I was invited to take part in a series of talks this month at the Lolly Hansen Senior Center organized by John Giehl, the retired school psychologist.
John wanted to explore various aspects of the 1960s, a decade he felt provided a number of turning points in American history.
He asked me to speak on the 1960s in Tracy. This I did Monday morning at the senior center.
In looking back at the events of the ’60s in Tracy, I ran across the locating of Owens-Illinois and Laura Scudder’s factories in Tracy, the establishment of a common administration for the high school and elementary districts (Tracy Public Schools), and the elevation of what had been the Tracy Annex of Sharpe Army Depot to become Defense Depot Tracy, an independent depot of the newly formed Defense Supply Agency. The depot played an important role during the Vietnam War, which claimed the lives of nine Tracy servicemen.
And last, but hardly less well known, we can’t forget the Altamont Rock Festival, which on Dec. 6, 1969, capped off the decade of the ’60s by bringing some 300,000 people to the Altamont Speedway west of town. We’ll no doubt hear a lot more about Altamont this December when the Rolling Stones concert hits its 50th anniversary.
Late on the afternoon of the 1969 Altamont music festival, Sam Matthews followed a reporter's hunch to the Tracy airport — and found a story.
Although less exciting as a historic event than Altamont, construction of the three interstate freeways that formed what has become known as “the Tracy Triangle” proved to be a development starting in the 1960s with greater long-term significance for our town.
Basically, the building of Interstate 580 along the foothills, Interstate 205 around the north side of Tracy, and Interstate 5 along the east side took a heavy load of traffic off 11th Street, which had been a crowded stretch of U.S. Highway 50 before the interstates arrived. This was especially true of I-205.
Neal Andersen, then district engineer of the State Division of Highways (now Caltrans), told Tracyites 50 years ago, in September 1969, how the interstate freeways would impact Tracy.
He said that without the completion of I-580 along the foothills in 1967, traffic flow on 11th Street would be 35,000 cars per day at the time he spoke. I-580 had cut it down to 26,000 vehicles per day.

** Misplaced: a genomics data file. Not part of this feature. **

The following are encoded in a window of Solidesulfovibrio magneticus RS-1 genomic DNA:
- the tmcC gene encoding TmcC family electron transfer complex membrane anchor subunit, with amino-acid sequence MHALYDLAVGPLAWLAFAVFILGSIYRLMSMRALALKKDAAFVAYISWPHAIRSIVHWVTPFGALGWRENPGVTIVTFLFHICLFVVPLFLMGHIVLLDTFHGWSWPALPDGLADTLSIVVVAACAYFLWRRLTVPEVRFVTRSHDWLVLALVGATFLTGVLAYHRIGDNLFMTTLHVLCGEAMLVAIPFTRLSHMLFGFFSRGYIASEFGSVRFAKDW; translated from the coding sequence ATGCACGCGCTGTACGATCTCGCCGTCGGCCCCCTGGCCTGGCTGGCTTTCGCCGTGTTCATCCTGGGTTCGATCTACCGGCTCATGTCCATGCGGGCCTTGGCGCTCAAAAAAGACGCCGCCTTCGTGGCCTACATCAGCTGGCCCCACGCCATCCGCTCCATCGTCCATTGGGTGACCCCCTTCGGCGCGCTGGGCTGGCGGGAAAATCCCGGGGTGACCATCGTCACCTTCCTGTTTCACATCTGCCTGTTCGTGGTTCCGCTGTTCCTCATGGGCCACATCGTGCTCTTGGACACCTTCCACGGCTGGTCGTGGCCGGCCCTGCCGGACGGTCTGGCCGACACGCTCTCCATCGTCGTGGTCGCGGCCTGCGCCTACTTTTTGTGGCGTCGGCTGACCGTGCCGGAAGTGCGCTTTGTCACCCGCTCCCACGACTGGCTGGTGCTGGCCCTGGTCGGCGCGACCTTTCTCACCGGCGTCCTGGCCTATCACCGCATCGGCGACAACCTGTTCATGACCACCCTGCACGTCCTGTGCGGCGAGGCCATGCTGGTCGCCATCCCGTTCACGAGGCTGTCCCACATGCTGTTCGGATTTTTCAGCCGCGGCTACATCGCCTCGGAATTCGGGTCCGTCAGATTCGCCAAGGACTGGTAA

When I-205 was completed soon after that (it was in November 1970), the number of cars traveling on 11th Street would be cut in half, to 13,000 per day.
He predicted that many of the 19 service stations on 11th Street should relocate to intersections of the freeways, (Some did, many didn’t).
In 1969, most service station operators and other business owners on 11th were concerned about the impact I-205 would have, voicing concern for their futures at a mass meeting a month earlier in the Tracy Inn.
Andersen pointed out that of the 158 businesses on 11th Street, 106 were of non-highway uses. (They included Tracy’s auto dealerships.)
“They will flourish because of the lower traffic level and easier accessibility by local customers,” he predicted.
I don’t recall “flourish” being the right description of what occurred. Like the service stations, some survived, but I don’t recall many businesses relocating from 11th Street to freeway interchanges.
Anderson stressed that the development of 41 miles of interstate freeways around Tracy — costing $38 million for construction and $6 million for right-of-way acquisition — would enhance industrial development because transportation access to and from industries would be improved. In this, he was on target.
No one could imagine development of the warehousing and distribution industry in Tracy, during the past 30 years especially, without the local interstate freeway system.
As for 11th Street, it remains a busy east-west thoroughfare in Tracy. And when I-205 is clogged, the traffic builds up on 11th Street and also on Grant Line Road. Kind of reminds one of “the old days.”
Looking back more than a century, when the Lincoln Highway, the nation’s first coast-to-coast system of roads, was being formed in 1913 and 1914, there was some indecision whether the route through the Tracy area should be on 11th Street or Grant Line Road.
Traffic engineers thought Grant Line should be preferred, since it was a straight-line route between the area near Mossdale on the east and the road leading to the Altamont Pass on the west.
Tracy merchants heard news that Grant Line might get the nod and ponied up $1,000 to fund a lobbying campaign. It worked, and 11th Street through Tracy became the Lincoln Highway as a section of Highway 50.
In 1969, the main east-west traffic route through the Tracy area was getting ready to move out of town — to Interstate 205. But 11th Street survived, and what was originally known as “the County Road” remained an important traffic link in our town.
An amazing sidelight: 11th Street remains a part of the interstate freeway system as Interstate 205 Business.